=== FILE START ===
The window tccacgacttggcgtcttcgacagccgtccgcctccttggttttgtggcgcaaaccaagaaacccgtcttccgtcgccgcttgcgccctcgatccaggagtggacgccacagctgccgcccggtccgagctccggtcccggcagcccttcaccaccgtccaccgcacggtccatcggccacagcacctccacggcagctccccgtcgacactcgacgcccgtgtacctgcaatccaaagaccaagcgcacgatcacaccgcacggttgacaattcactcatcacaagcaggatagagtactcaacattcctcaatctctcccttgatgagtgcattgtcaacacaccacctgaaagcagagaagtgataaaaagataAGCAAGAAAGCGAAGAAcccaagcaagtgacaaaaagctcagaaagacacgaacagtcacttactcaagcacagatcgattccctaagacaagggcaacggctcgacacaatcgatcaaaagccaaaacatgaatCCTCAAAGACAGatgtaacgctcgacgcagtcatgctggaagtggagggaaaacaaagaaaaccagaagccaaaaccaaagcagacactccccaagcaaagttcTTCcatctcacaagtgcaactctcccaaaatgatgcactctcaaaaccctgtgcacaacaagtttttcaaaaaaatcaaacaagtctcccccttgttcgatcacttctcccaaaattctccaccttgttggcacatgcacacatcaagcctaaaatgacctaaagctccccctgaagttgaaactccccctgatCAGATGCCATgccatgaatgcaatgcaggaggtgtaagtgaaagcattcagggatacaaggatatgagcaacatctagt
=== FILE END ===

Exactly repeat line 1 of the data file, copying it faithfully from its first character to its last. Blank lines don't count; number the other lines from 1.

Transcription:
The window tccacgacttggcgtcttcgacagccgtccgcctccttggttttgtggcgcaaaccaagaaacccgtcttccgtcgccgcttgcgccctcgatccaggagtggacgccacagctgccgcccggtccgagctccggtcccggcagcccttcaccaccgtccaccgcacggtccatcggccacagcacctccacggcagctccccgtcgacactcgacgcccgtgtacctgcaatccaaagaccaagcgcacgatcacaccgcacggttgacaattcactcatcacaagcaggatagagtactcaacattcctcaatctctcccttgatgagtgcattgtcaacacaccacctgaaagcagagaagtgataaaaagataAGCAAGAAAGCGAAGAAcccaagcaagtgacaaaaagctcagaaagacacgaacagtcacttactcaagcacagatcgattccctaagacaagggcaacggctcgacacaatcgatcaaaagccaaaacatgaatCCTCAAAGACAGatgtaacgctcgacgcagtcatgctggaagtggagggaaaacaaagaaaaccagaagccaaaaccaaagcagacactccccaagcaaagttcTTCcatctcacaagtgcaactctcccaaaatgatgcactctcaaaaccctgtgcacaacaagtttttcaaaaaaatcaaacaagtctcccccttgttcgatcacttctcccaaaattctccaccttgttggcacatgcacacatcaagcctaaaatgacctaaagctccccctgaagttgaaactccccctgatCAGATGCCATgccatgaatgcaatgcaggaggtgtaagtgaaagcattcagggatacaaggatatgagcaacatctagt